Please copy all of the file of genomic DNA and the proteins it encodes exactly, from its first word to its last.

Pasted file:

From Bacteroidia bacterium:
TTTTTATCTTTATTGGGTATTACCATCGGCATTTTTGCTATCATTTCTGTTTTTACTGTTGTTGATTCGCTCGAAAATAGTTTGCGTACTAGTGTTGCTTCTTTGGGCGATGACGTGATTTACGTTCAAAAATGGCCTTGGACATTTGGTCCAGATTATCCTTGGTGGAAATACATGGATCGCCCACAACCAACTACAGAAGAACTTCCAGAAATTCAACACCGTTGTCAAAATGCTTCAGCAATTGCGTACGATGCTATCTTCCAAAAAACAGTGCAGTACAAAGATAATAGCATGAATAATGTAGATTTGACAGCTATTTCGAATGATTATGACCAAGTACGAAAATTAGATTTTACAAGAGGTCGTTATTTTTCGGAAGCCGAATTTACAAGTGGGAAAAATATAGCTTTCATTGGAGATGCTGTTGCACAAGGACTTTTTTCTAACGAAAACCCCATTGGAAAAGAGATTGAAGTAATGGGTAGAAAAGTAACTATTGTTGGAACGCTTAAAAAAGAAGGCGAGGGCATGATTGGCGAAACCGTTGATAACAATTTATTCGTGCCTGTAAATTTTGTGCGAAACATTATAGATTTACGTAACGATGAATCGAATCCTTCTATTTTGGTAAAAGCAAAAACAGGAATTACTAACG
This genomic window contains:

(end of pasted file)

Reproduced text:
From Bacteroidia bacterium:
TTTTTATCTTTATTGGGTATTACCATCGGCATTTTTGCTATCATTTCTGTTTTTACTGTTGTTGATTCGCTCGAAAATAGTTTGCGTACTAGTGTTGCTTCTTTGGGCGATGACGTGATTTACGTTCAAAAATGGCCTTGGACATTTGGTCCAGATTATCCTTGGTGGAAATACATGGATCGCCCACAACCAACTACAGAAGAACTTCCAGAAATTCAACACCGTTGTCAAAATGCTTCAGCAATTGCGTACGATGCTATCTTCCAAAAAACAGTGCAGTACAAAGATAATAGCATGAATAATGTAGATTTGACAGCTATTTCGAATGATTATGACCAAGTACGAAAATTAGATTTTACAAGAGGTCGTTATTTTTCGGAAGCCGAATTTACAAGTGGGAAAAATATAGCTTTCATTGGAGATGCTGTTGCACAAGGACTTTTTTCTAACGAAAACCCCATTGGAAAAGAGATTGAAGTAATGGGTAGAAAAGTAACTATTGTTGGAACGCTTAAAAAAGAAGGCGAGGGCATGATTGGCGAAACCGTTGATAACAATTTATTCGTGCCTGTAAATTTTGTGCGAAACATTATAGATTTACGTAACGATGAATCGAATCCTTCTATTTTGGTAAAAGCAAAAACAGGAATTACTAACG
This genomic window contains: